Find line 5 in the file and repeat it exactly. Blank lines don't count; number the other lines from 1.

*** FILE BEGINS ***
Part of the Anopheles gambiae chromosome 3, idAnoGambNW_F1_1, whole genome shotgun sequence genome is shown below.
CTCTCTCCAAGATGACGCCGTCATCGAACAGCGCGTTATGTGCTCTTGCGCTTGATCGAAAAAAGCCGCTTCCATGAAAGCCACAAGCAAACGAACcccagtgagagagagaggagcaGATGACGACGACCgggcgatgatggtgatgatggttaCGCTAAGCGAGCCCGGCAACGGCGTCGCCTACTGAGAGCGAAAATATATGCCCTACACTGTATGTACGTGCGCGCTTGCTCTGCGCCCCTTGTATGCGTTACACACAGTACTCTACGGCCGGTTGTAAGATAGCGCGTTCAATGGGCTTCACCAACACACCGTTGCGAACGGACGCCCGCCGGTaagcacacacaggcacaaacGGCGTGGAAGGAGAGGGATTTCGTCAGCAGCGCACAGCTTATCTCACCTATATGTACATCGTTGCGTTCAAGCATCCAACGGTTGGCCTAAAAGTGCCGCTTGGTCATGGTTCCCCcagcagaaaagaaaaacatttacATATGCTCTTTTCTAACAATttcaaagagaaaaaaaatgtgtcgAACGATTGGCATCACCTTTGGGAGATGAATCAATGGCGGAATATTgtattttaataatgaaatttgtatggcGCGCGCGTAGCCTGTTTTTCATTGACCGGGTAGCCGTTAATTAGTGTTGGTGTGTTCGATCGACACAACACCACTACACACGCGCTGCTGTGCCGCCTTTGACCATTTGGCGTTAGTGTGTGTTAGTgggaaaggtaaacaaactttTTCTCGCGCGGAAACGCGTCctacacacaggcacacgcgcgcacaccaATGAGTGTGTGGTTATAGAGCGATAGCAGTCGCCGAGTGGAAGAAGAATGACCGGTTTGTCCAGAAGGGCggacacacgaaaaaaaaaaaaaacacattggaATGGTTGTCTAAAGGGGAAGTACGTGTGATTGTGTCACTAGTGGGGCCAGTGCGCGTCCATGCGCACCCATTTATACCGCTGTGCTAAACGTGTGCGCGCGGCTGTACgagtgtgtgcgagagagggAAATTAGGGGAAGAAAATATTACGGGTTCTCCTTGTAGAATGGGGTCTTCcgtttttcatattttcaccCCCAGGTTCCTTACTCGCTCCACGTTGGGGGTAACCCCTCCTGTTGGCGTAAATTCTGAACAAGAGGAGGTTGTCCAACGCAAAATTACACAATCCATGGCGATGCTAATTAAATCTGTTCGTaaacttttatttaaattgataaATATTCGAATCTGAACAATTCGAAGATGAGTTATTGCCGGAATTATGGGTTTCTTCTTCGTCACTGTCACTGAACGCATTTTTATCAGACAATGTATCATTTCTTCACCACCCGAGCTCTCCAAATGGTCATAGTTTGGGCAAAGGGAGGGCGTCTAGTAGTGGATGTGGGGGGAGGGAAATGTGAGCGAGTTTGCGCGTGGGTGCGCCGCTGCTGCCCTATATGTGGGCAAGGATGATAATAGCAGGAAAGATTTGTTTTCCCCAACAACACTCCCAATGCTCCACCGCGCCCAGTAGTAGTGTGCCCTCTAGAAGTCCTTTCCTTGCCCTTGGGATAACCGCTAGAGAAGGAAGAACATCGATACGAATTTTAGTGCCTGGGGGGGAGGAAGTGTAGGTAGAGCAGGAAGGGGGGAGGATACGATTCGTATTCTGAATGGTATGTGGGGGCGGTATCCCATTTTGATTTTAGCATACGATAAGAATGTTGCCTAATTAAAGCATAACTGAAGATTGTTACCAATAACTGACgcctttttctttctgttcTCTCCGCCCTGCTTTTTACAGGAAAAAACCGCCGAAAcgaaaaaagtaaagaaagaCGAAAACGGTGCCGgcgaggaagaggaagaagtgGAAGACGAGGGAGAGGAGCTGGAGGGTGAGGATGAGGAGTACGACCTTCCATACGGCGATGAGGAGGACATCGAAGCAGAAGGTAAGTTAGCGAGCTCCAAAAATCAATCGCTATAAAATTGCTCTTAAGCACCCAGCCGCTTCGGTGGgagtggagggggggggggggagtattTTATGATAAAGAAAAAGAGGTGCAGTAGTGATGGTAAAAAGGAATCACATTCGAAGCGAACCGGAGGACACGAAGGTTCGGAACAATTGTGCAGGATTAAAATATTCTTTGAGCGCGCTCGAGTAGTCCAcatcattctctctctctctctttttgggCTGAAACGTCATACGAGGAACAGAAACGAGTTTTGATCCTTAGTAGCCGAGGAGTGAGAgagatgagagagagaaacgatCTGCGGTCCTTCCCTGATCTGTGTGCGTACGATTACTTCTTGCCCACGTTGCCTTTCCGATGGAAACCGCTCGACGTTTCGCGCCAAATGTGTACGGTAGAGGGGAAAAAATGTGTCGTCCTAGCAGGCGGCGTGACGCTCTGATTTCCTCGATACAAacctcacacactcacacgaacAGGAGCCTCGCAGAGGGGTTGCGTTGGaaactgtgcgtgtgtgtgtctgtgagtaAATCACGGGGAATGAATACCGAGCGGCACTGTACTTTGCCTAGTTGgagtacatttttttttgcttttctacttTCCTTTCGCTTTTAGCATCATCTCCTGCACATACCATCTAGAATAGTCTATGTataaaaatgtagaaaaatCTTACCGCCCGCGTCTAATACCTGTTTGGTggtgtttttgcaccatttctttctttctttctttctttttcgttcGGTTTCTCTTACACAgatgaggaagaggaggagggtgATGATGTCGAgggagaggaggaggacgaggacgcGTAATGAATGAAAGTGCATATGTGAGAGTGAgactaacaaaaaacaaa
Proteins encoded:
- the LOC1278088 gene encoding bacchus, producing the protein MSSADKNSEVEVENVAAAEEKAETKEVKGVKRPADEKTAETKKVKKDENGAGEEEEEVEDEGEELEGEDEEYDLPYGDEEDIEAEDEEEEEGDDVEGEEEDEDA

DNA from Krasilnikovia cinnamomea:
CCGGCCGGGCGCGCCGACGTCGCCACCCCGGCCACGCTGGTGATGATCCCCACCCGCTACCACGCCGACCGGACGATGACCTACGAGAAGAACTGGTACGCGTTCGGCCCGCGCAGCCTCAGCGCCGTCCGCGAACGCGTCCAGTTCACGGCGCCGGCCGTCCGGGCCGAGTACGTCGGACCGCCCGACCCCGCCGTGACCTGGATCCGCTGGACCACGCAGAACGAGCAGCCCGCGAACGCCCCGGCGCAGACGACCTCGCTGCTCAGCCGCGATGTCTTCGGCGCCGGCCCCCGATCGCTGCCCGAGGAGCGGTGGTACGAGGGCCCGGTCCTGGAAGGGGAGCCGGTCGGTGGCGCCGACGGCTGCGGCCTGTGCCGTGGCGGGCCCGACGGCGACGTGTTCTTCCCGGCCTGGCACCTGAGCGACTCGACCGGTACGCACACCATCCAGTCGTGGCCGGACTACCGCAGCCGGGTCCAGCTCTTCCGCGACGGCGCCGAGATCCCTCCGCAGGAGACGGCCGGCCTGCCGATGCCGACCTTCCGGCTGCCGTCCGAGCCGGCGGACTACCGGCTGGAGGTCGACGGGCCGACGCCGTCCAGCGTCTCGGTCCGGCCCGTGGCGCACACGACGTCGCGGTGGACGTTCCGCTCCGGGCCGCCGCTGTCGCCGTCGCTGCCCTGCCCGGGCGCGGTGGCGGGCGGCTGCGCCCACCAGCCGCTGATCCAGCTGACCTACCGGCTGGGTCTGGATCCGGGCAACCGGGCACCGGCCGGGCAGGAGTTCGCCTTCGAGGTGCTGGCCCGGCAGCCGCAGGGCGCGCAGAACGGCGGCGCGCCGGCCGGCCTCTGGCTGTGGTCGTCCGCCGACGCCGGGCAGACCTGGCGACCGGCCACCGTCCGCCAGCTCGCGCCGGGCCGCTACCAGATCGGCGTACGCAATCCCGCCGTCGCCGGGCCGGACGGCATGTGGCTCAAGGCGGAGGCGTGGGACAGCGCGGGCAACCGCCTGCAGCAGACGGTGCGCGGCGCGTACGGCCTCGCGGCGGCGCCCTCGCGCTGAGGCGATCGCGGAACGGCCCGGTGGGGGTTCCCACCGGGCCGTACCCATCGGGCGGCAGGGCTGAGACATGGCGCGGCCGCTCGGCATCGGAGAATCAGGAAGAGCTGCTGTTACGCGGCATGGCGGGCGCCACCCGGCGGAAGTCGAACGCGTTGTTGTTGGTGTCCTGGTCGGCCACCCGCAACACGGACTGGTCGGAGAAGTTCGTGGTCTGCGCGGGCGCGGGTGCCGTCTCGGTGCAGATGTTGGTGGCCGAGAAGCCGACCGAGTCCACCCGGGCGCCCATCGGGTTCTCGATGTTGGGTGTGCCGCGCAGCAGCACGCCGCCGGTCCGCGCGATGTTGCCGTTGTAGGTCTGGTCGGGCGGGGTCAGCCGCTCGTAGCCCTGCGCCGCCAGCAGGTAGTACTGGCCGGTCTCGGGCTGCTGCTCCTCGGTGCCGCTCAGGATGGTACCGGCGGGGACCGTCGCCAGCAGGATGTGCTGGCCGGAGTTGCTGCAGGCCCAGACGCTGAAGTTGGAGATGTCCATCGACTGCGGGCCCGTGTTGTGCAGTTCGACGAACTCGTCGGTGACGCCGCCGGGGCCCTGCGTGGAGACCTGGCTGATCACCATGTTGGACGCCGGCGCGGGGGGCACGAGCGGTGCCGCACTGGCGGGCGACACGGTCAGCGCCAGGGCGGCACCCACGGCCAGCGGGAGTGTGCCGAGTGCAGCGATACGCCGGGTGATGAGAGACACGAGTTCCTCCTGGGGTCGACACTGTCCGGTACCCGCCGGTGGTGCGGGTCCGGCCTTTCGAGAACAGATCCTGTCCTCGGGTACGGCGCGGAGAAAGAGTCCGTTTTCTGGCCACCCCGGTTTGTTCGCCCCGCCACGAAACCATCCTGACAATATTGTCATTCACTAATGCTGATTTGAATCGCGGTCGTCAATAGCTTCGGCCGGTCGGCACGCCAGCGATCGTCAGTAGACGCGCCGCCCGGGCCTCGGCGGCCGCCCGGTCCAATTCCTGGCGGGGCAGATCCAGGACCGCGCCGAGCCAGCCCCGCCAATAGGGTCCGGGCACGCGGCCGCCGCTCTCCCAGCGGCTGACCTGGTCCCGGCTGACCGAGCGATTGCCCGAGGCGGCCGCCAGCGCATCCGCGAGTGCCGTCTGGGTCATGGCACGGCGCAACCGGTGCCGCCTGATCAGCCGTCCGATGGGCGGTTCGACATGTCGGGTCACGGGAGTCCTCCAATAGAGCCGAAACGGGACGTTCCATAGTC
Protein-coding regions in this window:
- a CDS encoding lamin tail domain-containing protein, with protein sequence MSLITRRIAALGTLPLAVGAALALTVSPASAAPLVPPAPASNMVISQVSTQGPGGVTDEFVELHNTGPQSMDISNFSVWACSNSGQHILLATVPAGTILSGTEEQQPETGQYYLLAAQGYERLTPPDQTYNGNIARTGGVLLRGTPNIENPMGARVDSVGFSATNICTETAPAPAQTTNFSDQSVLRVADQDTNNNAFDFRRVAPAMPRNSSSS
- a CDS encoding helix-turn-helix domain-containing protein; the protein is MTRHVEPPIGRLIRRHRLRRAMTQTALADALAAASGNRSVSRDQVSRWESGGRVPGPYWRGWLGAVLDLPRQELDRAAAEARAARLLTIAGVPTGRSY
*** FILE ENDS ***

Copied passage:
DNA from Krasilnikovia cinnamomea: